“Peer review is to the governing of the scientific enterprise what democracy is to the governing of the country,” the National Research and Innovation Alliance states in a manifesto research independence
“Benefits to the nation and the advancement of knowledge are best served by a culture where researchers can put forward views and present data for discussion and scrutiny free from interference and without fear of reprisal,” the alliance asserts,
While the statement is silent as to why and why now it needs to speak up, last weekend the National Party adopted as policy the establishment of “an independent science quality agency, to check scientific papers underpinning public policy and affecting people’s lives and livelihoods.”
Contra this, the alliance asserts the authority of peer review as ensuring the integrity of science.
“Peer review is to the governing of the scientific enterprise what democracy is to the governing of the country. The concept of peer review retains the confidence of the majority of researchers and the Australian research funding agencies, assuring that they support the highest quality research.”
And it warns against the alternative, “attempts to bypass peer review allow unqualified individuals and organisations to compare their often ad-hoc views with findings derived from well-controlled analyses of available data and experimental investigations. This has the potential to subject science to political interference.”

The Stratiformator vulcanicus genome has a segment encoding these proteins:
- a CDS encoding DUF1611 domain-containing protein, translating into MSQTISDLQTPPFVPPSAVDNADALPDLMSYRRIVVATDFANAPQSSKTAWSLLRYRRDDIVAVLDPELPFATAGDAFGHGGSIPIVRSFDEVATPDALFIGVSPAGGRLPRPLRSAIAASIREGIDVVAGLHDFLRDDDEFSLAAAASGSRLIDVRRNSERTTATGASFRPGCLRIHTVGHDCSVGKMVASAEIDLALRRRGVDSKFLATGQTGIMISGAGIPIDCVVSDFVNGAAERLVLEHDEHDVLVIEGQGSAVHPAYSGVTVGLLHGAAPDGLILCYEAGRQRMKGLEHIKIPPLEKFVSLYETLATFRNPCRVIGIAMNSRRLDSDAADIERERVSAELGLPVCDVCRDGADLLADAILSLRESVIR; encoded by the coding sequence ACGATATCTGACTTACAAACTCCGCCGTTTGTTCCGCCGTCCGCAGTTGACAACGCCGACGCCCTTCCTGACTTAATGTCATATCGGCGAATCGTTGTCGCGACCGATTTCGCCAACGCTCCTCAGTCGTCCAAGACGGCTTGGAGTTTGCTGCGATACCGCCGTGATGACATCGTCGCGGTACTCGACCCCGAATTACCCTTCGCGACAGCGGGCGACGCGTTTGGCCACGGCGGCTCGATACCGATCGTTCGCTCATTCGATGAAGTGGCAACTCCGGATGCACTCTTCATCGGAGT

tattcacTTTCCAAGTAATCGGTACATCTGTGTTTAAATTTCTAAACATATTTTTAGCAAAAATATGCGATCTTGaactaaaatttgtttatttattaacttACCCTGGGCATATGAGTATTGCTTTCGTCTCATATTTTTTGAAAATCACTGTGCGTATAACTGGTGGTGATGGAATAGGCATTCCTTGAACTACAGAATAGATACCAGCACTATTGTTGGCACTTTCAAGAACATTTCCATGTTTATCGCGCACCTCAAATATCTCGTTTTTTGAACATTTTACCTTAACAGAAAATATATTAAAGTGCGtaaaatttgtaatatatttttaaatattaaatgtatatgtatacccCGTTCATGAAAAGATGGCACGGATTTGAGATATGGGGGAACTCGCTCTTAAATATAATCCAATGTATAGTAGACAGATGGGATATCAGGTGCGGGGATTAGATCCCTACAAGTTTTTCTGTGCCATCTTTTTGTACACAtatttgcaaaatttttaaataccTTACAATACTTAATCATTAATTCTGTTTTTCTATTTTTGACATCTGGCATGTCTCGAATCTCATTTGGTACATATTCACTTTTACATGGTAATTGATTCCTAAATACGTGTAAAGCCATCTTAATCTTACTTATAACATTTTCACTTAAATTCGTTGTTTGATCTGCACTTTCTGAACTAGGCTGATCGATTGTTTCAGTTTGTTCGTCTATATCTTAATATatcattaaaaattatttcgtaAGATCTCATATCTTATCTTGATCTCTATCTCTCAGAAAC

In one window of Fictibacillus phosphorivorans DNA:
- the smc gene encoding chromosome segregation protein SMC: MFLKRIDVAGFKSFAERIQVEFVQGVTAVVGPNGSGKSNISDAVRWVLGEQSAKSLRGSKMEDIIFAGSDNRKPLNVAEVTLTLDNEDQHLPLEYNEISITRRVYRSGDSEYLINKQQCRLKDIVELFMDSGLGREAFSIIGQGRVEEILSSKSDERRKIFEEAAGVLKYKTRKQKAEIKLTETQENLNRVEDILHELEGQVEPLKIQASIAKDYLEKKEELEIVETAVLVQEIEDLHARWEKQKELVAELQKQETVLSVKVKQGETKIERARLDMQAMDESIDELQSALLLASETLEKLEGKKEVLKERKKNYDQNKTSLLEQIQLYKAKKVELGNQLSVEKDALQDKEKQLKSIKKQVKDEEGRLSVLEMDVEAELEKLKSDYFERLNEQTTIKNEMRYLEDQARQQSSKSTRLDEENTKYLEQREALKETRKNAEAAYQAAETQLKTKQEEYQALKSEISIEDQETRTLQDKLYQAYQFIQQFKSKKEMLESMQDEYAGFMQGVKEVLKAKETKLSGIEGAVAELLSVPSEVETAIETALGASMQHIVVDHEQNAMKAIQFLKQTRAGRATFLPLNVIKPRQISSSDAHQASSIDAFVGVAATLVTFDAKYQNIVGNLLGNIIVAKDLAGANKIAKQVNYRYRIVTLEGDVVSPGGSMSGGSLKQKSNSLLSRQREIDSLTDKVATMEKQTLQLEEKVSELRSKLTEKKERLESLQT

The Alliance also issues a challenge; “those who disagree with peer-reviewed findings should participate in the scientific process and subject their findings to the same level of scrutiny and review.”
The statement is backed by eleven organisations; Academy of Social Sciences in Australia, Association of Australian Medical Research Institutes, Australian Academy of Science, Australian Society for Medical Research, Australian Technology Network, Group of Eight, Innovative Research Universities, Professionals Australia, Research Australia, Rural R&D Corporations and Science and Technology Australia.
However not all alliance members who signed previous manifestos are named on this one – the Australian Academy of Technology and Engineering, the Regional Universities Network and the Cooperative Research Centres Association are notably absent. A learned reader suggests that this is not because non-signers oppose the statement but because they would like the Nats policy to be ignored.